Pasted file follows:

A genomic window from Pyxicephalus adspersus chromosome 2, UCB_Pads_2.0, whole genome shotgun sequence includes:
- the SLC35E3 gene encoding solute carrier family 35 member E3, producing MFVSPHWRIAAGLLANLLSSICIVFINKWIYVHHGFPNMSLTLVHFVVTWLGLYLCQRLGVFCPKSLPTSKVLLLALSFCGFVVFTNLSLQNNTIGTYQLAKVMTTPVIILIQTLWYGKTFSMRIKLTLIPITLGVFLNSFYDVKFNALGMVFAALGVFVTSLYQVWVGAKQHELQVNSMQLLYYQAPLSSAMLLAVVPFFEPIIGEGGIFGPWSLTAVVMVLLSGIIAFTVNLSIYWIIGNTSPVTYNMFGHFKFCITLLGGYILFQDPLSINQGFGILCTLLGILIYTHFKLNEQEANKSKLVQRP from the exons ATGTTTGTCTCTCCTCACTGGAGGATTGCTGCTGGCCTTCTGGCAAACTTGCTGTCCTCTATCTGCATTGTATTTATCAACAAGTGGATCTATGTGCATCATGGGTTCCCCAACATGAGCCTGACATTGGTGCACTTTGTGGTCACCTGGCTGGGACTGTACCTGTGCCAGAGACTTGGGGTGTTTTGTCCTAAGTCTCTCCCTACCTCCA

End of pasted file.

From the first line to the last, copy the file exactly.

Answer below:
A genomic window from Pyxicephalus adspersus chromosome 2, UCB_Pads_2.0, whole genome shotgun sequence includes:
- the SLC35E3 gene encoding solute carrier family 35 member E3, producing MFVSPHWRIAAGLLANLLSSICIVFINKWIYVHHGFPNMSLTLVHFVVTWLGLYLCQRLGVFCPKSLPTSKVLLLALSFCGFVVFTNLSLQNNTIGTYQLAKVMTTPVIILIQTLWYGKTFSMRIKLTLIPITLGVFLNSFYDVKFNALGMVFAALGVFVTSLYQVWVGAKQHELQVNSMQLLYYQAPLSSAMLLAVVPFFEPIIGEGGIFGPWSLTAVVMVLLSGIIAFTVNLSIYWIIGNTSPVTYNMFGHFKFCITLLGGYILFQDPLSINQGFGILCTLLGILIYTHFKLNEQEANKSKLVQRP from the exons ATGTTTGTCTCTCCTCACTGGAGGATTGCTGCTGGCCTTCTGGCAAACTTGCTGTCCTCTATCTGCATTGTATTTATCAACAAGTGGATCTATGTGCATCATGGGTTCCCCAACATGAGCCTGACATTGGTGCACTTTGTGGTCACCTGGCTGGGACTGTACCTGTGCCAGAGACTTGGGGTGTTTTGTCCTAAGTCTCTCCCTACCTCCA